The Designated Record Set

Calendar Icon February 5, 2019
Reading Time Icon Read Time: 4 min
By Ciitizen

The right of individuals to access their health information under HIPAA is one of the most frequently misunderstood provisions of the HIPAA Privacy Rule.

Patients frequently underestimate this right and think they cannot access or receive copies of some or all of the information in their records. Why? Because the information they are provided about the right of access, from the very entities required to comply with this right, is often inaccurate.

One purpose of the #myhealthmydata campaign is to gather and share our stories — as well as stories from patients and their caregivers — of the effort it takes to collect one’s health information using the HIPAA right of access. But we also want to educate patients — and the public — about HIPAA’s requirements, so that the next time you ask for copies of your health information (which we encourage you to do), you’ll know when not to take “no” for an answer.

This week’s lesson is about the “designated record set.”

One common way that health care entities push back on patients requesting their records is to claim that certain categories of information “cannot be shared” with patients. Images — such as xrays and MRIs — are often denied to patients, and progress notes from physicians or other medical professionals — often a rich source of information about a patient’s diagnosis and treatment — are another category of information some providers are hesitant to reluctant to share directly with patients.

Under the HIPAA Privacy Rule, patients have the right to access and obtain copies of all of their identifiable health information (called protected health information or PHI) that is part of a “designated record set.” (45 CFR 164.524(a)(1)) clearly explains that the he “designated record set” is more than just what an entity decides is part of a patient’s “medical record.” It is all records held by a health care provider or health plan that are:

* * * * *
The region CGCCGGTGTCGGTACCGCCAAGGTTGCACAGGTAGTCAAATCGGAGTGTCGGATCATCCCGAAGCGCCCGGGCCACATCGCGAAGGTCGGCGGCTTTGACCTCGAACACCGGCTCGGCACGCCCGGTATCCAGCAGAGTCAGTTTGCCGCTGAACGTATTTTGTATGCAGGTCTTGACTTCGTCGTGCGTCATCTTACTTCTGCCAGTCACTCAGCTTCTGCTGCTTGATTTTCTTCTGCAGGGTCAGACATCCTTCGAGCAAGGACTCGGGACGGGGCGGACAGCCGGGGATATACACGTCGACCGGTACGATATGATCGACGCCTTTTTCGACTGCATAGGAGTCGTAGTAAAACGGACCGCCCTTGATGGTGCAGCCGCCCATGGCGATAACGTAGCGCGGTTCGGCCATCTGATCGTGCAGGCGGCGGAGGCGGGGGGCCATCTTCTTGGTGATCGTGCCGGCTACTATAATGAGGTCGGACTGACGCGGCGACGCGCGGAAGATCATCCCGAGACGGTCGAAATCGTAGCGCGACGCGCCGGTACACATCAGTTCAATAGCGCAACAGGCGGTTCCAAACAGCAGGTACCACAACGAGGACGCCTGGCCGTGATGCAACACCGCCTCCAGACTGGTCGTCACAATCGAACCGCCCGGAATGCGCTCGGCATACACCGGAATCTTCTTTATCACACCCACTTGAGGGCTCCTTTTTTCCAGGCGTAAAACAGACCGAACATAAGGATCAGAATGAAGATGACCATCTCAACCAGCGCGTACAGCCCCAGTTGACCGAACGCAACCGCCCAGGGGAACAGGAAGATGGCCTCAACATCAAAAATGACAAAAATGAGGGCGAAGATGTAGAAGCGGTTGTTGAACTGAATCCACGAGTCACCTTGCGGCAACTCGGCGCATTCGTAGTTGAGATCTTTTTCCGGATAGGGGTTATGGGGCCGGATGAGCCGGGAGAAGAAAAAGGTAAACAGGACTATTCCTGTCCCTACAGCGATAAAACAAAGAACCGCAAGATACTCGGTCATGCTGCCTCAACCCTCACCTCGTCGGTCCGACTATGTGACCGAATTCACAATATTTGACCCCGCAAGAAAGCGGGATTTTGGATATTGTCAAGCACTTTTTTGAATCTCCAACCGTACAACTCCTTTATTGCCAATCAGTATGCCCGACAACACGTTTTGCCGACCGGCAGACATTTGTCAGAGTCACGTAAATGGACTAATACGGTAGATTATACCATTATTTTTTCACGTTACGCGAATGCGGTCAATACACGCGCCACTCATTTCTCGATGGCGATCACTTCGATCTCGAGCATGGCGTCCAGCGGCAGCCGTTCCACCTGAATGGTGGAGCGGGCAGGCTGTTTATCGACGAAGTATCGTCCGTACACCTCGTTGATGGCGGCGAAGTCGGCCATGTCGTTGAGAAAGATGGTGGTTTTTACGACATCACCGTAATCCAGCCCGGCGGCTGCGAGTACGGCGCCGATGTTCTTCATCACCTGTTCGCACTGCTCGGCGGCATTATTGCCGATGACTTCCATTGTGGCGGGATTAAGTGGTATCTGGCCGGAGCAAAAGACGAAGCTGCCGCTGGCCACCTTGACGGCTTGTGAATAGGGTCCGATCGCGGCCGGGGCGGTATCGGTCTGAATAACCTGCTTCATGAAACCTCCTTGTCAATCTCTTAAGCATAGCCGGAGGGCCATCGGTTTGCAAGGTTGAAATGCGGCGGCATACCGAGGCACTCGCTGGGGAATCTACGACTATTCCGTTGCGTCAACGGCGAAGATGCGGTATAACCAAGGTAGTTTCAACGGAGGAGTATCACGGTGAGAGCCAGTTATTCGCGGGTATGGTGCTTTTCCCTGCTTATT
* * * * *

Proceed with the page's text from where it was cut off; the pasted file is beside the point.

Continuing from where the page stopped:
(i) The medical records and billing records about individuals maintained by or for a covered health care provider; (ii) The enrollment, payment, claims adjudication, and case or medical management record systems maintained by or for a health plan; or (iii) Used, in whole or in part, by or for the covered entity to make decisions about individuals. (45 CFR 164.501)

Psychotherapy notes that are kept separate from other information in a patient’s record are not part of the designated record set (and therefore not subject to the patient’s right of access), but this exception is limited to psychotherapy notes, which are notes recorded by a mental health professional as part of a psychotherapy session. This exception does not extend to notes from other professionals. (Information compiled for the purpose of a civil, criminal or administration action or proceeding is also excepted from this right.) But the breadth of this definition — and that there are only a couple of narrow exceptions — means patients are entitled to most health information that is generated about them and held by a health care provider or a health plan.